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Rochester City School District

One impact from Tuesday’s elections is that the Rochester school board will lose a longtime member.

Malik Evans, who is also a former president of the board and his been on that body since 2004, was elected this week to City Council. His seat will be filled next year.

Evans says even though City Council doesn’t directly control the district, they are involved with approving the school budget, and Evans hopes to be involved in other ways as well. 

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After a review of the schools in receivership  in New York State last year, two failed to show significant progress and one of them was in Rochester.

Receivership schools are schools that are deemed struggling by the state. If they don't make any progress within a year or two, they must find support outside the district in order to stay open.

Kodak Park School No. 41 in Rochester is one of those schools.

A number of indicators, a minimum of 10 for each school, including graduation rates and suspension numbers, determined progress.

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Organizers of a proposed “recovery” high school in Rochester say they're making progress in their goal of establishing a school dedicated to students who are trying to overcome addiction.  

The grassroots organization Recovery Now NY has been leading the effort for the past three years. Executive director David Attridge said they have just completed a request for information from the New York State Office of Alcoholism and Substance Abuse Services and Governor Cuomo's office.

Tianna Manon/WXXI News

Local students were able to get out of the classroom Thursday  to learn more about the hands-on work of construction, welding and plumbing.

The occasion was the 19th annual Construction Career Day, which brings hundreds of students together to learn from roughly 20 exhibitors. They use their booths to teach students how to use a blow-torch, lay bricks or simply answer general questions.

The goal of the event is to introduce students to new career paths.

The Rochester community is seeing improvements in the annual report card that tracks key measures for children in the city, but there are still challenges. That’s the gist of the annual report card from ROC the Future, which is a public private partnership consisting of government and community organizations.

Larry Marx is CEO of the group called The Children’s Agenda, and he says this report card shows that the number of four year olds enrolled in Pre-K and Head Start has grown to nearly 97 percent.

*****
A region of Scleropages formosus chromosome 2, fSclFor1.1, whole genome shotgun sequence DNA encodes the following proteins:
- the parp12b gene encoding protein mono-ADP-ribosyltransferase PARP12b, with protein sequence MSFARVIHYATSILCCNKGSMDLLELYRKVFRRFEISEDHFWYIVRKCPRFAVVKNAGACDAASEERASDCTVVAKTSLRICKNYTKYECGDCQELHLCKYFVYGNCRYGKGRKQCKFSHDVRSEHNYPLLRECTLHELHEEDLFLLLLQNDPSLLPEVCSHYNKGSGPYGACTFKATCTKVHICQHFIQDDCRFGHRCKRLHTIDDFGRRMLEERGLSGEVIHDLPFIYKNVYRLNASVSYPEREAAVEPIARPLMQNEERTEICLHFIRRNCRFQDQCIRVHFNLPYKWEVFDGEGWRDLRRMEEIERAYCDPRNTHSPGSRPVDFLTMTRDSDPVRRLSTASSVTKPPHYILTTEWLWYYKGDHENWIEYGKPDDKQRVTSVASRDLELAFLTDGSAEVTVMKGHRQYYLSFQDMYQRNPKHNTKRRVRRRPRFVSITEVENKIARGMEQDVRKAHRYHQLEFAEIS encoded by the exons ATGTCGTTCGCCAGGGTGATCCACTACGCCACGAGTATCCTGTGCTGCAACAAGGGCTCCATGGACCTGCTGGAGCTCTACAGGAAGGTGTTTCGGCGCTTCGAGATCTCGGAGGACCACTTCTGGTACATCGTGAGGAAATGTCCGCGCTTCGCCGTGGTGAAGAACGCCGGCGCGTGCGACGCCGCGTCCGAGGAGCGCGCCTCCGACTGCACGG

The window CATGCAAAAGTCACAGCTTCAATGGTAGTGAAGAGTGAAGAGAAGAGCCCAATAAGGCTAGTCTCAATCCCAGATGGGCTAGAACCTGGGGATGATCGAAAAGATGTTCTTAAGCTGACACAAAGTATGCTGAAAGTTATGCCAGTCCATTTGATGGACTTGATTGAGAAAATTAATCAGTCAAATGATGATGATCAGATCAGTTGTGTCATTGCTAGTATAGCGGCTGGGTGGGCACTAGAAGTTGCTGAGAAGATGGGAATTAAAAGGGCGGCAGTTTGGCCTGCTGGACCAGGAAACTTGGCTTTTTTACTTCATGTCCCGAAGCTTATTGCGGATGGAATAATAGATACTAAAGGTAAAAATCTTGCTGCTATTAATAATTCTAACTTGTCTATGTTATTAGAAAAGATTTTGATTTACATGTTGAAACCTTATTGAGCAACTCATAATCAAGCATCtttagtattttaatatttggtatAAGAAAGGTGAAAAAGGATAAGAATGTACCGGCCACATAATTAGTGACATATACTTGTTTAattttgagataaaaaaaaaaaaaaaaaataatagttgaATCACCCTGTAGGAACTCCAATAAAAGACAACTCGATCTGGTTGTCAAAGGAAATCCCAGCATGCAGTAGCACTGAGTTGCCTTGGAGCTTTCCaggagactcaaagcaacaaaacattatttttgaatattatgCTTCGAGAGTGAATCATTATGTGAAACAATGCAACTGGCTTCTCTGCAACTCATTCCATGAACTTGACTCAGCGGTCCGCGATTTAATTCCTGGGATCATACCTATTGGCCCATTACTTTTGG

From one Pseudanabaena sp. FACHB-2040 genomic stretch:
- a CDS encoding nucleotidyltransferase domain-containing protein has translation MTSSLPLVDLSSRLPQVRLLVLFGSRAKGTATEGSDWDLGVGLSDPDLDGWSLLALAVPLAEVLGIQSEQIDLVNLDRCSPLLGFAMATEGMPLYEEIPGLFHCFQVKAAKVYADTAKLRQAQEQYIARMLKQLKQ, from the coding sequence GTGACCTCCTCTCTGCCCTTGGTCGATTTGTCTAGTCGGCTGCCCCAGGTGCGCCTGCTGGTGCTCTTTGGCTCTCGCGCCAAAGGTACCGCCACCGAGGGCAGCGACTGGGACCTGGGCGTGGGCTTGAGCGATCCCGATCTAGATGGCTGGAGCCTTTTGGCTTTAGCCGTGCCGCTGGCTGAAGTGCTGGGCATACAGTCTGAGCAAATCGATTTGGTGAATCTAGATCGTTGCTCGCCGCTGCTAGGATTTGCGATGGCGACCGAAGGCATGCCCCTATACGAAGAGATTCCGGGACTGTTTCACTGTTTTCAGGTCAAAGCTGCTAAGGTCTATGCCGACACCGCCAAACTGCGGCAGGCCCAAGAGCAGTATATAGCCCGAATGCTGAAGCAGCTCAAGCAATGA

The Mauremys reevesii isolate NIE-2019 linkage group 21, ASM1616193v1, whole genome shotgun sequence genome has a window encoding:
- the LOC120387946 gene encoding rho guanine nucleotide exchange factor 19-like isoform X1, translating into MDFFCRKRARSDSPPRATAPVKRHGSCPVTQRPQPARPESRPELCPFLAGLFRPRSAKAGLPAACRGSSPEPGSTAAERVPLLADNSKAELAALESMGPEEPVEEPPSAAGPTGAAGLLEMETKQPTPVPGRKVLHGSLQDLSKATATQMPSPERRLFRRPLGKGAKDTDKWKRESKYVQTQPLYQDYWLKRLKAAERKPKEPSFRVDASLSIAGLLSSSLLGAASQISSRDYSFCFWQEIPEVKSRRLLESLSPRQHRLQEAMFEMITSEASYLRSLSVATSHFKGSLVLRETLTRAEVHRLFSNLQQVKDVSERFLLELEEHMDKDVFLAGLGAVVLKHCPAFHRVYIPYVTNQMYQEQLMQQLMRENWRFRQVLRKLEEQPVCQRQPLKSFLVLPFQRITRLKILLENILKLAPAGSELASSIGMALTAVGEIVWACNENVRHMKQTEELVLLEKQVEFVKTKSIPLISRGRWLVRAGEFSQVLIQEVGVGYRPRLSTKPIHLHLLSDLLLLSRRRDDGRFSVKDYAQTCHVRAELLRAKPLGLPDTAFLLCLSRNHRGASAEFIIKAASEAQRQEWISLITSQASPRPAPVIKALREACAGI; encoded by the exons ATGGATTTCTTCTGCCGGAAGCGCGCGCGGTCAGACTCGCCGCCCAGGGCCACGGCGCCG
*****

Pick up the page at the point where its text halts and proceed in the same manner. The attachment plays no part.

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Governor Andrew Cuomo says  that approximately 53 percent of full-time SUNY and CUNY in-state students, more than 210,000 New York residents, are going to school tuition-free thanks to the addition of students receiving the Excelsior Scholarship. Nearly 22,000 students will be getting that new scholarship.

More than 400 high school students in the city of Rochester had a half-day Friday. That's because they attended a student summit on high school redesign at the School of the Arts.

Deputy Superintendent Lawrence "Bo" Wright said this is part of the "Path Forward" initiative to transform the future of education in the district. 

Wright said it's important to get input from students.

Tianna Manon/WXXI News

The name isn’t the only thing different about East High School.

The East Upper and Lower Schools updated the community on its progress in its annual public meeting Thursday evening.  Lorna Washington, Special Assistant to the Educational Partnership Organization superintendent, said the school has seen major gains in attendance, testing and graduation since partnering with the University of Rochester two years ago.

Parents of hundreds of children with special needs in New York State say their kids are not receiving the services they need. A recent report in the Democrat & Chronicle stated that in the 2016-2017 school year "nearly 400 3- and 4-year-olds in Monroe County were not evaluated for developmental delays within 60 days of their referral as required by law, according to local school district records.” The delay in referrals puts children at a developmental disadvantage, and at risk for needing costlier services in the future.

Local providers say the state’s reimbursement process is to blame: providers receive tardy and inadequate funding. Democrat & Chronicle reporter Justin Murphy explored this issue. He joins us in studio, and we’ll hear from local parents about the challenges they face. Our guests:

  • Justin Murphy, education reporter at the Democrat & Chronicle
  • Sharon Peck, parent
  • Pat Graff, director of special education at Rochester Childfirst Network
  • Cathy Rasmussen, director of York Wellness and Rehabilitation Institute, and associate dean of compliance and clinical affairs at the School of Health and Human Services at Nazareth College
  • Robin Hooper, early education director for the Rochester City School District

This conversation is part of WXXI’s Inclusion Desk, spotlighting issues related to disabilities. The WXXI Inclusion Desk is part of Move to Include, a partnership to encourage thoughtful discussion about issues of inclusion and the differently-abled.

Karen DeWitt / WXXI News

A Brockport School District teacher has been named the New York State Teacher of the Year.

The honor goes to Christopher Albrecht, a fourth-grade teacher at the Fred W. Hill School in Brockport, where he has taught for 20 years.  He has spent the last 14 years teaching fourth grade.

Brockport Schools Superintendent Lesli Myers says the district “couldn’t be prouder of his achievement,” and school principal Brandon Broughton says that Albrecht “is always accessible and takes great joy in celebrating his students’ successes with them.”

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